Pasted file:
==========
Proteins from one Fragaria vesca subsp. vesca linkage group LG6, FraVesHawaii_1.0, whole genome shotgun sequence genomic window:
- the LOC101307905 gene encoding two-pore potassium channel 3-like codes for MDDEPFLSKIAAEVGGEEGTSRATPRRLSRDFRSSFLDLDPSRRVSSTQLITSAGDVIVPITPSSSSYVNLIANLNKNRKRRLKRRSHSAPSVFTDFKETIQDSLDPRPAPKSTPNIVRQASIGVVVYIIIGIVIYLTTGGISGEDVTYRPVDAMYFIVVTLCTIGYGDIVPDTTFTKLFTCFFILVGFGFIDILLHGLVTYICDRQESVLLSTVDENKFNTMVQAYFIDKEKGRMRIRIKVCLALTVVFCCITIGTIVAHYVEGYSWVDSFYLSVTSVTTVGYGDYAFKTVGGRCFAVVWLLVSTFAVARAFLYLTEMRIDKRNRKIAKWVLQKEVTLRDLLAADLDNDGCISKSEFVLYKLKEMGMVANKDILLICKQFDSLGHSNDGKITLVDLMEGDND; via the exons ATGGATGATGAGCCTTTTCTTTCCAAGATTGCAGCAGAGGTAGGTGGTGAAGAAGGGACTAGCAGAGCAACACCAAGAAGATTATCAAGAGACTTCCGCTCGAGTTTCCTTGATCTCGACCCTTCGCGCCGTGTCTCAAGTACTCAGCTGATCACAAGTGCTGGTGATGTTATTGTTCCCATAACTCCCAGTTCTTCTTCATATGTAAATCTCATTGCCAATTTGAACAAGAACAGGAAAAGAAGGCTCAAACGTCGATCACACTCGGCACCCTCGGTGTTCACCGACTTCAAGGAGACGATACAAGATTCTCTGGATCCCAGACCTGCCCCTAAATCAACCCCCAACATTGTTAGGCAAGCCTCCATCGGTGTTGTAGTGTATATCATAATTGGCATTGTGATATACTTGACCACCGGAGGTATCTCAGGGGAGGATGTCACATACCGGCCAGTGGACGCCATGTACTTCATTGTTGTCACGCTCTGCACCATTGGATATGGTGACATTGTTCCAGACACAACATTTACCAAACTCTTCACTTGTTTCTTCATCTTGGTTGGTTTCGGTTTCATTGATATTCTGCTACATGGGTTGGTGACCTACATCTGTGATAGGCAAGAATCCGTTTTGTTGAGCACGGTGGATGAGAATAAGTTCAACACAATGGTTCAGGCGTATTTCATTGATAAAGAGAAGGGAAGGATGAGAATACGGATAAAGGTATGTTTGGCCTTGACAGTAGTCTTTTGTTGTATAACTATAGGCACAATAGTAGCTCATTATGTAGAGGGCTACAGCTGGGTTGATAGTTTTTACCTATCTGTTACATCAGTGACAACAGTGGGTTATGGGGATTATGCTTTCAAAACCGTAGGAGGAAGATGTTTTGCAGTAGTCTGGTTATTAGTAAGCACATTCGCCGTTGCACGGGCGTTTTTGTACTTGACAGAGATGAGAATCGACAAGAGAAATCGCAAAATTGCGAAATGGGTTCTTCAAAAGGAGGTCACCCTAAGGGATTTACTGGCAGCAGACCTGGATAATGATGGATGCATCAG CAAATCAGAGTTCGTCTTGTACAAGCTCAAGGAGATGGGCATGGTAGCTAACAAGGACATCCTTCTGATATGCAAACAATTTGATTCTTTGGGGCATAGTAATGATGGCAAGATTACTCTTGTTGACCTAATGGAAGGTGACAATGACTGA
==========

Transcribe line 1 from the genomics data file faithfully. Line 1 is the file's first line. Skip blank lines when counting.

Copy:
Proteins from one Fragaria vesca subsp. vesca linkage group LG6, FraVesHawaii_1.0, whole genome shotgun sequence genomic window: